first_imgThe pattern of growth of Polytrichum alpestre Hoppe, a common moss in the maritime Antarctic, is described. It may form extensive communities, sometimes growing with another moss, Chorisodontium aciphyllum (Hook. f. & Wils.) Broth. Underlying the basic stability of such communities there is a persistent change in shoot composition from season to season. These changes have been followed both photographically and stratigraphically, since a complete record of past changes exists within the slowly decomposing turf. Considerable instability in the total population of shoots of P. alpestre occurs during the first few years of its establishment but as time proceeds and conditions more favourable to the growth of P. alpestre develop, the mean life expectancy of shoots increases. Variation in spatial density of shoots is discussed in relation to size and weight of the annual increments in P. alpestre. The relationship between weight of the annual increment and the spatial density approximates to the density effect law applied to higher plants, in which yield per unit area is little affected by variation in densitylast_img read more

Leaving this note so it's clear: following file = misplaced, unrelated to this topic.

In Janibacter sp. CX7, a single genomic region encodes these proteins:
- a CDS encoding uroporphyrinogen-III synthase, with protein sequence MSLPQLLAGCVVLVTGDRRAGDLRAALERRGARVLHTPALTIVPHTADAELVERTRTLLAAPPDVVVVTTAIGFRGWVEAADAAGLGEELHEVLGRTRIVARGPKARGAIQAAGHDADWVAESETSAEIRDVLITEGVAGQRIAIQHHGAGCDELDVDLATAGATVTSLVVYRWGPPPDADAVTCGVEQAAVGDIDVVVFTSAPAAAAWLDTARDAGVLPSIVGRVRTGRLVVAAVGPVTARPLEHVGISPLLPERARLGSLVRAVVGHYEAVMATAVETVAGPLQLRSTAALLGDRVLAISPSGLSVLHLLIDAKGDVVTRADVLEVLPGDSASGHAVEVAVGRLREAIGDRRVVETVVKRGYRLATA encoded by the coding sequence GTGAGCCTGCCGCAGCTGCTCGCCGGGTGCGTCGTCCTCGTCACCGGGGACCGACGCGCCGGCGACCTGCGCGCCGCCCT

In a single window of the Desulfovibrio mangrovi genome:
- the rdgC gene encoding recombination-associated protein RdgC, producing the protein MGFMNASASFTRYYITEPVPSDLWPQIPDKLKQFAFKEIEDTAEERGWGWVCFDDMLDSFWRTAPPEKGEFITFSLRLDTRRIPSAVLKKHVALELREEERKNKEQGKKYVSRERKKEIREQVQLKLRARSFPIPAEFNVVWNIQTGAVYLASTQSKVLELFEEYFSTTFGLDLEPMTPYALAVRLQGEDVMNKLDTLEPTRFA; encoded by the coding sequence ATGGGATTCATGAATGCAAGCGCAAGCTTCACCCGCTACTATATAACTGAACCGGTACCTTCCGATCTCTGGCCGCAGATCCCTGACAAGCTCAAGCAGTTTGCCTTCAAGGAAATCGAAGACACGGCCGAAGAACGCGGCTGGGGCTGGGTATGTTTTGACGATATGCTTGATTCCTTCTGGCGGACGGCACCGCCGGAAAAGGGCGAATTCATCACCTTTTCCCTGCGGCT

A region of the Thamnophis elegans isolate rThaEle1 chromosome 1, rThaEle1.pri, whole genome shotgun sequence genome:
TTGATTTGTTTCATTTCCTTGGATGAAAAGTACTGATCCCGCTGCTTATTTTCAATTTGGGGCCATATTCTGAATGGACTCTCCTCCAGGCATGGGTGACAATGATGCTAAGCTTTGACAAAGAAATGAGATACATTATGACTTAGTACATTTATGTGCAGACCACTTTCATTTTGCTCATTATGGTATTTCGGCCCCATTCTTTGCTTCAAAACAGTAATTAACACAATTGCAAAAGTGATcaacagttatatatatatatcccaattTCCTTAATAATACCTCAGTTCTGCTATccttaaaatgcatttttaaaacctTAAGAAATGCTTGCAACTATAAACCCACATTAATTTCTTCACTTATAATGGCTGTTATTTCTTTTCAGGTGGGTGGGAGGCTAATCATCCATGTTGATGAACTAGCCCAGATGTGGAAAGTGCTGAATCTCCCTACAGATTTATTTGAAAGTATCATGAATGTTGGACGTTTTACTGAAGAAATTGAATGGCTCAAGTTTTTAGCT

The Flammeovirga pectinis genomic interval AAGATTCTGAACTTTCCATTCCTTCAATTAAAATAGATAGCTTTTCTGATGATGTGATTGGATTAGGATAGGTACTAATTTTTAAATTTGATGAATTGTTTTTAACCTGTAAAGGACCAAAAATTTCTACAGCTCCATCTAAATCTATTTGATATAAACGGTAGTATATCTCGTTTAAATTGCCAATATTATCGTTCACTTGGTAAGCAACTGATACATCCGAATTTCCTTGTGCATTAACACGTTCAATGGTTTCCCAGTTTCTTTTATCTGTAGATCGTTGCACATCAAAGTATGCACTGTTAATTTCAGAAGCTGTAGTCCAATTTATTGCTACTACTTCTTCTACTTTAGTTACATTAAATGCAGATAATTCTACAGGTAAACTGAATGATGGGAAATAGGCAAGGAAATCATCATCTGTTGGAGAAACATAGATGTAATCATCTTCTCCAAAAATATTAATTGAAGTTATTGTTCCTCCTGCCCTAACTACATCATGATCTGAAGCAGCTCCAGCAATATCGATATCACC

The rate of peat accumulation in Antarctic moss banks

first_img(1) Three Antarctic moss banks were studied in detail: two dominated by Polytrichum alpestre Hoppe and one by Chorisodontium aciphyllum (Hook. f. et Wils.) Broth. (2) The rate of upward growth of the moss banks, 0.9-1.3 mm yr-1, is approximately half the annual shoot growth. (3) The amount of decomposition which has occurred at different depths of the peat in these banks was calculated from measurements of bulk density and compression. The decomposition rate appears to be $< 1% mathrm{yr}^{-1}$. Peat 20-30 cm below the surface is permanently frozen, and about half the original material has decomposed by the time it becomes incorporated into this permafrost. Evidence is presented that a slow decomposition rate is an intrinsic characteristic of Polytrichum alpestre. (4) The rate of peat accumulation, 89-158 g m-2 yr-1, is about half the rate of production, 162-350 g m-2 yr-1. The former is similar to accumulation rates of peat elsewhere in the world.last_img read more